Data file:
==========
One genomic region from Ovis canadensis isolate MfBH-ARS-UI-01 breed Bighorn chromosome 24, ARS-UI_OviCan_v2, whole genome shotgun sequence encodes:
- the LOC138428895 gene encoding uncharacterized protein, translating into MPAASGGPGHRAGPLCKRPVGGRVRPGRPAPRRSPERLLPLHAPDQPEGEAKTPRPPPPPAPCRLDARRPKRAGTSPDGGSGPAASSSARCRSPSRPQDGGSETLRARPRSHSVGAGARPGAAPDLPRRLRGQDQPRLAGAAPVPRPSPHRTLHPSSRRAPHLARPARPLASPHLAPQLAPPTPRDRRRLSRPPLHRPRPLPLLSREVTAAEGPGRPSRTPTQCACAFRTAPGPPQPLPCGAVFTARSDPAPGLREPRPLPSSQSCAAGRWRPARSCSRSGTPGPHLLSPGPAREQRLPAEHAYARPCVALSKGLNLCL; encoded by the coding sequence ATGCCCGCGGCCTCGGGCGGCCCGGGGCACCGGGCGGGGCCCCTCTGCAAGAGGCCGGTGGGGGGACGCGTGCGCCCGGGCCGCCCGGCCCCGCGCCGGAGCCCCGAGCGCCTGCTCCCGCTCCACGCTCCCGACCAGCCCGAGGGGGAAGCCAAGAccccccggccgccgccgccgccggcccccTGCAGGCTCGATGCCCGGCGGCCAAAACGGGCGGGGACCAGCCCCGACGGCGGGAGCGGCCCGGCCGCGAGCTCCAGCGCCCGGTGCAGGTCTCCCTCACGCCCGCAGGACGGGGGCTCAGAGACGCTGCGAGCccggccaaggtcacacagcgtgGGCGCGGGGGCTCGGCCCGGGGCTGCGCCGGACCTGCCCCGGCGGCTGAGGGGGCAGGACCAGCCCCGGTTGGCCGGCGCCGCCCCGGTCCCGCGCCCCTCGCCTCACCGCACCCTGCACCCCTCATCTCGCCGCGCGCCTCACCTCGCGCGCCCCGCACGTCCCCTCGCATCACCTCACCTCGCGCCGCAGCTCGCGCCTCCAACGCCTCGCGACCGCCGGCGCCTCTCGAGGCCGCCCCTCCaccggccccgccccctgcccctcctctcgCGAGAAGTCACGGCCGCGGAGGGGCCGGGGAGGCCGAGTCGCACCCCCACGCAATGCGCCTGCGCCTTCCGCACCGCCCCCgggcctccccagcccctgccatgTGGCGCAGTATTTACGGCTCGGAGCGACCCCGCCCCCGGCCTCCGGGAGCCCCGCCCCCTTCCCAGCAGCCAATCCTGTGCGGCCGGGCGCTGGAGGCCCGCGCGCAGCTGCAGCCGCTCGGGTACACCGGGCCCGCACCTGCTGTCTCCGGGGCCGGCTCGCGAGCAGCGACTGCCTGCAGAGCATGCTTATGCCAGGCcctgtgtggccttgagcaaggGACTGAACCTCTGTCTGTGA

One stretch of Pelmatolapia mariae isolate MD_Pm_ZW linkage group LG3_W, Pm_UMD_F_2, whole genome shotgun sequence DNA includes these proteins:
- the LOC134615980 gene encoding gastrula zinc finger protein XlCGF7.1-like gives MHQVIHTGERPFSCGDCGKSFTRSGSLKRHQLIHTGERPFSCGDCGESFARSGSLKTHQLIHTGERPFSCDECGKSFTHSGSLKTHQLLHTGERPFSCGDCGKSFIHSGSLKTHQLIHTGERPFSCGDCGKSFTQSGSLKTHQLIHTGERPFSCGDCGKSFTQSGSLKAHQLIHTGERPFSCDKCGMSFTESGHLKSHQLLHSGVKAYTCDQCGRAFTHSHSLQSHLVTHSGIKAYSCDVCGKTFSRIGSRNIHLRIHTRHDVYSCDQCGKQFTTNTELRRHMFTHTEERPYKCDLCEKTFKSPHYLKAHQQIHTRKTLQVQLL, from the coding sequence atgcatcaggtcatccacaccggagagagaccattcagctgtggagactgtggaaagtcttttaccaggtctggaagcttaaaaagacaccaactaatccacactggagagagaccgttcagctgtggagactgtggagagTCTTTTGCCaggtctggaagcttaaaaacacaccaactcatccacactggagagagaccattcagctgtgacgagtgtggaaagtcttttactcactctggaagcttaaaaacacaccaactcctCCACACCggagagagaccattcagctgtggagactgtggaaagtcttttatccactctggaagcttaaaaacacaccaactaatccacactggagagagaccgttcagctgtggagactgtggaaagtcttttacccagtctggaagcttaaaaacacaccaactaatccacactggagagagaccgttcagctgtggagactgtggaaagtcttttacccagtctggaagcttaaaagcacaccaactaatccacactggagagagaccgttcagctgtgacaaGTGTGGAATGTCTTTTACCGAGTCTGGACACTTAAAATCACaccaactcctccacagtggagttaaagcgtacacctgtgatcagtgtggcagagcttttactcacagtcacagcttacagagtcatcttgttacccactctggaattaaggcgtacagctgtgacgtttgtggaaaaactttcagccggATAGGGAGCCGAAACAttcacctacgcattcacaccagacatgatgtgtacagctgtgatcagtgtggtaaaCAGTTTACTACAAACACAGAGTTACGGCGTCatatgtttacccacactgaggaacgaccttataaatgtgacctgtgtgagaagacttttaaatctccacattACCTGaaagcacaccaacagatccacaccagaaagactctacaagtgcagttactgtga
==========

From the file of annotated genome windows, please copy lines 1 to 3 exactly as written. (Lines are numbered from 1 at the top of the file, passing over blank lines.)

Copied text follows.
One genomic region from Ovis canadensis isolate MfBH-ARS-UI-01 breed Bighorn chromosome 24, ARS-UI_OviCan_v2, whole genome shotgun sequence encodes:
- the LOC138428895 gene encoding uncharacterized protein, translating into MPAASGGPGHRAGPLCKRPVGGRVRPGRPAPRRSPERLLPLHAPDQPEGEAKTPRPPPPPAPCRLDARRPKRAGTSPDGGSGPAASSSARCRSPSRPQDGGSETLRARPRSHSVGAGARPGAAPDLPRRLRGQDQPRLAGAAPVPRPSPHRTLHPSSRRAPHLARPARPLASPHLAPQLAPPTPRDRRRLSRPPLHRPRPLPLLSREVTAAEGPGRPSRTPTQCACAFRTAPGPPQPLPCGAVFTARSDPAPGLREPRPLPSSQSCAAGRWRPARSCSRSGTPGPHLLSPGPAREQRLPAEHAYARPCVALSKGLNLCL; encoded by the coding sequence ATGCCCGCGGCCTCGGGCGGCCCGGGGCACCGGGCGGGGCCCCTCTGCAAGAGGCCGGTGGGGGGACGCGTGCGCCCGGGCCGCCCGGCCCCGCGCCGGAGCCCCGAGCGCCTGCTCCCGCTCCACGCTCCCGACCAGCCCGAGGGGGAAGCCAAGAccccccggccgccgccgccgccggcccccTGCAGGCTCGATGCCCGGCGGCCAAAACGGGCGGGGACCAGCCCCGACGGCGGGAGCGGCCCGGCCGCGAGCTCCAGCGCCCGGTGCAGGTCTCCCTCACGCCCGCAGGACGGGGGCTCAGAGACGCTGCGAGCccggccaaggtcacacagcgtgGGCGCGGGGGCTCGGCCCGGGGCTGCGCCGGACCTGCCCCGGCGGCTGAGGGGGCAGGACCAGCCCCGGTTGGCCGGCGCCGCCCCGGTCCCGCGCCCCTCGCCTCACCGCACCCTGCACCCCTCATCTCGCCGCGCGCCTCACCTCGCGCGCCCCGCACGTCCCCTCGCATCACCTCACCTCGCGCCGCAGCTCGCGCCTCCAACGCCTCGCGACCGCCGGCGCCTCTCGAGGCCGCCCCTCCaccggccccgccccctgcccctcctctcgCGAGAAGTCACGGCCGCGGAGGGGCCGGGGAGGCCGAGTCGCACCCCCACGCAATGCGCCTGCGCCTTCCGCACCGCCCCCgggcctccccagcccctgccatgTGGCGCAGTATTTACGGCTCGGAGCGACCCCGCCCCCGGCCTCCGGGAGCCCCGCCCCCTTCCCAGCAGCCAATCCTGTGCGGCCGGGCGCTGGAGGCCCGCGCGCAGCTGCAGCCGCTCGGGTACACCGGGCCCGCACCTGCTGTCTCCGGGGCCGGCTCGCGAGCAGCGACTGCCTGCAGAGCATGCTTATGCCAGGCcctgtgtggccttgagcaaggGACTGAACCTCTGTCTGTGA

One stretch of Pelmatolapia mariae isolate MD_Pm_ZW linkage group LG3_W, Pm_UMD_F_2, whole genome shotgun sequence DNA includes these proteins: